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Consider these points...and you can thank me later!
1) Pruning: One benefit of pruning is that it stimulates plant growth. That’s why it’s a good idea to stop pruning roses by late-summer in northern climates, so they don’t get a big flush of new growth right in time for the first frost. You also don’t want to prune spring-blooming shrubs and perennials now, because you’ll remove new growth where they will bloom next year.
Also, consider allowing non-invasive perennials to go to seed for the fall and winter. The birds will appreciate these seeds and berries during the colder temperatures, and the stems and branches will provide some winter interest in your garden.
Remember: You can always prune away dead or diseased parts of plants.
2) Fertilizing: You’ll also want to hold off feeding frost-sensitive plants like roses about six weeks before your first frost date, so you don’t stimulate new growth before the cold temperatures arrive. That’s approximately mid-August to late-August, in some colder regions. You can, however, fertilize late-blooming annuals and perennials once more in late summer, according to Cornell University.
3) Planting: Early-fall is often a good time to plant trees and perennials, so they can build deep roots before the next growing season. But some plants shouldn’t be planted now, such as magnolias, birches, firs, hemlocks, ginkgos, or ornamental pears. These plants root slowly, so they may not survive the winter in colder regions.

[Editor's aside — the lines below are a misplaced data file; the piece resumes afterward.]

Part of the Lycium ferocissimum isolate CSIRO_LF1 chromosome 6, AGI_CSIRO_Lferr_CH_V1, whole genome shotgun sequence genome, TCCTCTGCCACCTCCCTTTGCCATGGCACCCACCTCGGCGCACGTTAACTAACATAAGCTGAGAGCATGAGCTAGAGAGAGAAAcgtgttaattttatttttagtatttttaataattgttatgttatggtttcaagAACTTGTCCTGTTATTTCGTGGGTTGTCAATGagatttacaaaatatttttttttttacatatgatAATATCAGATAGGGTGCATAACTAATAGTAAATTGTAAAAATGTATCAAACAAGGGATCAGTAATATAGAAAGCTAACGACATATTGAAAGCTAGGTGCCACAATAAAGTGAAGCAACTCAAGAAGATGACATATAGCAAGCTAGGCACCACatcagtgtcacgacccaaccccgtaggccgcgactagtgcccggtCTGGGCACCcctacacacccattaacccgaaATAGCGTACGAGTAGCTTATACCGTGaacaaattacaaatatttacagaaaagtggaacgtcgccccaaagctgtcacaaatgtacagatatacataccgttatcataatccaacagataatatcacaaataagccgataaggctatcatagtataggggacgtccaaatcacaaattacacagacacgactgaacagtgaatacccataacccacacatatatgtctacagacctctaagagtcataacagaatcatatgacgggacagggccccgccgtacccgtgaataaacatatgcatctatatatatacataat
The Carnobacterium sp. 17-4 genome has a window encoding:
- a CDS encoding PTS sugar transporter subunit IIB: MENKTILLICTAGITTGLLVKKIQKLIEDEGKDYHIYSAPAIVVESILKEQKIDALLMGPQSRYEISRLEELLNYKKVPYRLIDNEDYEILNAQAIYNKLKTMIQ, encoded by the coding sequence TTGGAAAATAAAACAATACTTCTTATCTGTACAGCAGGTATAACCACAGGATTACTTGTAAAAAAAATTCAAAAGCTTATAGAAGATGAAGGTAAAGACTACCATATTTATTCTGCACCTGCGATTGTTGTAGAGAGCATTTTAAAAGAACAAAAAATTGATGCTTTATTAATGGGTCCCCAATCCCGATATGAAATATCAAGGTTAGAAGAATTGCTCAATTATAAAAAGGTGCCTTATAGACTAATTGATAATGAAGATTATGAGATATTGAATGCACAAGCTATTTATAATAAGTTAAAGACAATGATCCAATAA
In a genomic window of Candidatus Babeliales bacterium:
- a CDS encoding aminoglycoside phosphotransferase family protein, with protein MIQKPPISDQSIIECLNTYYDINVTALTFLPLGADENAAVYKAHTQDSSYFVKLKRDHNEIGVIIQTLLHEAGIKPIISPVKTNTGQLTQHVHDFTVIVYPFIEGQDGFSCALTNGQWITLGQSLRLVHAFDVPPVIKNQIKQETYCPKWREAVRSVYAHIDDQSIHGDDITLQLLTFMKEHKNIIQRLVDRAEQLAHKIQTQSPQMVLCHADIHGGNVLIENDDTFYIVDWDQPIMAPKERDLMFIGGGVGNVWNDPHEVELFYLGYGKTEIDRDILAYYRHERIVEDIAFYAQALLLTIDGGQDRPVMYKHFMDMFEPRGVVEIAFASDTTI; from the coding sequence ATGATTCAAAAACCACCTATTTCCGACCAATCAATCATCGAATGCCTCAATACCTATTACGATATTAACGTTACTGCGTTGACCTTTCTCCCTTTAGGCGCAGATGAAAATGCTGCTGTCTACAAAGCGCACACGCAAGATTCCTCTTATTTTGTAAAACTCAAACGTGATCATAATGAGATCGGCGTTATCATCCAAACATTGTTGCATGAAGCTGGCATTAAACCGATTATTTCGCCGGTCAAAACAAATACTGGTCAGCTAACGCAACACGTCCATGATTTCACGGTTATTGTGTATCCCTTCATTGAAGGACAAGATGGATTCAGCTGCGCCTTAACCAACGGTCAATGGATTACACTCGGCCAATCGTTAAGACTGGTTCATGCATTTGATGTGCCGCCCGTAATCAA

Depending on your climate, however, you can grow a number of cool-season vegetables now. Just be sure to count back from your first frost date when you plant, so you can harvest the food before it gets too cold outside. Otherwise, use cloches and other types of winter protection to have vegetables much longer than you might imagine. Some vegetables like kale, cabbage and Brussels sprouts will survive a light frost.
4) Cleaning: It’s true that regular garden maintenance is important, and this time of year is a great time to get a fast-start to your fall garden clean-up. But don’t be in a rush to remove all those brush piles, dead ground cover or logs in your garden. They provide a valuable winter home to such beneficial insects as spiders, lady bugs and native bees.
5) Tossing Leaves:Don’t throw out those tree leaves either, especially as fall approaches. Instead of sticking leaves in a trash bag for the landfill, gather them up in a pile and allow them to break down over the winter. Or, you can shred the leaves with a lawnmower and rake them into your lawn and garden beds to add valuable organic matter to the soil. That’s what I like to do.
Instead of doing unnecessary garden chores, focus your time on the more important tasks. Most importantly, don’t forget to schedule some fun in your garden now! Winter will be here soon enough.